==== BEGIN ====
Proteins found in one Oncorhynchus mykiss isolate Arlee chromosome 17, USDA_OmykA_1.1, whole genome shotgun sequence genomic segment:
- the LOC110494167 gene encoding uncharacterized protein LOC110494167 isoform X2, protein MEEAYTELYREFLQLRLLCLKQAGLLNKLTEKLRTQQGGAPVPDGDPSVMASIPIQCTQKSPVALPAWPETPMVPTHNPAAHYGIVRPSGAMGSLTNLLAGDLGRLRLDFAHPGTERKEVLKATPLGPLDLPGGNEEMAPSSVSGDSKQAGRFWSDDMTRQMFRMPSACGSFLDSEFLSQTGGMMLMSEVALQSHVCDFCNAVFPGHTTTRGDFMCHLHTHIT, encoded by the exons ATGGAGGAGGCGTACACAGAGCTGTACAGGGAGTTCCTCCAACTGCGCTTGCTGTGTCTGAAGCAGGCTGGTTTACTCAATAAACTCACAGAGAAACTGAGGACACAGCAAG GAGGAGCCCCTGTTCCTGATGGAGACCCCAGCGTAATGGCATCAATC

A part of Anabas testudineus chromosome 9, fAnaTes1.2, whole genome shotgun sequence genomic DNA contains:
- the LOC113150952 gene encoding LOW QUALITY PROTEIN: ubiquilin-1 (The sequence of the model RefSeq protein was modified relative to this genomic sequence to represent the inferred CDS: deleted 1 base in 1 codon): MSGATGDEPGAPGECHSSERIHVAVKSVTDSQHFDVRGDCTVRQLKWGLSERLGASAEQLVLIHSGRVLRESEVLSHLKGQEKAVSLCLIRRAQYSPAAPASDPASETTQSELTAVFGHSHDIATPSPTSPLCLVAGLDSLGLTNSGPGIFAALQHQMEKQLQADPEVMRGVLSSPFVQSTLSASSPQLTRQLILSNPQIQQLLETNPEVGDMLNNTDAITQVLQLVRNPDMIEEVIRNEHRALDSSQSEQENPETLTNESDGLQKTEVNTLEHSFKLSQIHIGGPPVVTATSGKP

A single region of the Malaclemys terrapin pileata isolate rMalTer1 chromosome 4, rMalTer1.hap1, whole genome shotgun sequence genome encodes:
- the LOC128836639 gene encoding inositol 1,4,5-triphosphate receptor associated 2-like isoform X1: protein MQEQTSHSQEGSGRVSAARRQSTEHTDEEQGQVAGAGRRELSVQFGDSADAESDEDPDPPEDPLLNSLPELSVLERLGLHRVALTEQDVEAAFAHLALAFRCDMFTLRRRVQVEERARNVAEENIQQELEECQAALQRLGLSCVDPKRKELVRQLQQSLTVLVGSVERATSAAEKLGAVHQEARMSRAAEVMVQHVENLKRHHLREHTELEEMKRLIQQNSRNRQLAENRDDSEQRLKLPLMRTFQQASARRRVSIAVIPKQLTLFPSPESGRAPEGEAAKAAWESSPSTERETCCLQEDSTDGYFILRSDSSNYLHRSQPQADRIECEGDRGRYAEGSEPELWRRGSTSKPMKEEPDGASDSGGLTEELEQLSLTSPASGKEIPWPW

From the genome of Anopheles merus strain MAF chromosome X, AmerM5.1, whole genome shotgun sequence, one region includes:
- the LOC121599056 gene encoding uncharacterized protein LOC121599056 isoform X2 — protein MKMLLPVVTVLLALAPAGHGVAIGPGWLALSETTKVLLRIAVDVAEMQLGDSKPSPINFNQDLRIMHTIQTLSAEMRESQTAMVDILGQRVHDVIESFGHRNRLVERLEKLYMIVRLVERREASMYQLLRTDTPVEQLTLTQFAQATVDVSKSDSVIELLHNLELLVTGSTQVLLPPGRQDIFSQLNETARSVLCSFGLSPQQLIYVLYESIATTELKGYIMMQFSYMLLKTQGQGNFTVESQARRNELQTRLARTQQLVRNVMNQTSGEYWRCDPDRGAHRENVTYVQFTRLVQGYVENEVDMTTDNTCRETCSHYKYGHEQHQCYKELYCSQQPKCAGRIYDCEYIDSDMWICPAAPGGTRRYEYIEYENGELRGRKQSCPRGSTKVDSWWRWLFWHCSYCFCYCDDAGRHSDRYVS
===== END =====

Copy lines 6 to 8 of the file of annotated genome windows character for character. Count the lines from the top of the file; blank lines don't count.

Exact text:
- the LOC128836639 gene encoding inositol 1,4,5-triphosphate receptor associated 2-like isoform X1: protein MQEQTSHSQEGSGRVSAARRQSTEHTDEEQGQVAGAGRRELSVQFGDSADAESDEDPDPPEDPLLNSLPELSVLERLGLHRVALTEQDVEAAFAHLALAFRCDMFTLRRRVQVEERARNVAEENIQQELEECQAALQRLGLSCVDPKRKELVRQLQQSLTVLVGSVERATSAAEKLGAVHQEARMSRAAEVMVQHVENLKRHHLREHTELEEMKRLIQQNSRNRQLAENRDDSEQRLKLPLMRTFQQASARRRVSIAVIPKQLTLFPSPESGRAPEGEAAKAAWESSPSTERETCCLQEDSTDGYFILRSDSSNYLHRSQPQADRIECEGDRGRYAEGSEPELWRRGSTSKPMKEEPDGASDSGGLTEELEQLSLTSPASGKEIPWPW

From the genome of Anopheles merus strain MAF chromosome X, AmerM5.1, whole genome shotgun sequence, one region includes:
- the LOC121599056 gene encoding uncharacterized protein LOC121599056 isoform X2 — protein MKMLLPVVTVLLALAPAGHGVAIGPGWLALSETTKVLLRIAVDVAEMQLGDSKPSPINFNQDLRIMHTIQTLSAEMRESQTAMVDILGQRVHDVIESFGHRNRLVERLEKLYMIVRLVERREASMYQLLRTDTPVEQLTLTQFAQATVDVSKSDSVIELLHNLELLVTGSTQVLLPPGRQDIFSQLNETARSVLCSFGLSPQQLIYVLYESIATTELKGYIMMQFSYMLLKTQGQGNFTVESQARRNELQTRLARTQQLVRNVMNQTSGEYWRCDPDRGAHRENVTYVQFTRLVQGYVENEVDMTTDNTCRETCSHYKYGHEQHQCYKELYCSQQPKCAGRIYDCEYIDSDMWICPAAPGGTRRYEYIEYENGELRGRKQSCPRGSTKVDSWWRWLFWHCSYCFCYCDDAGRHSDRYVS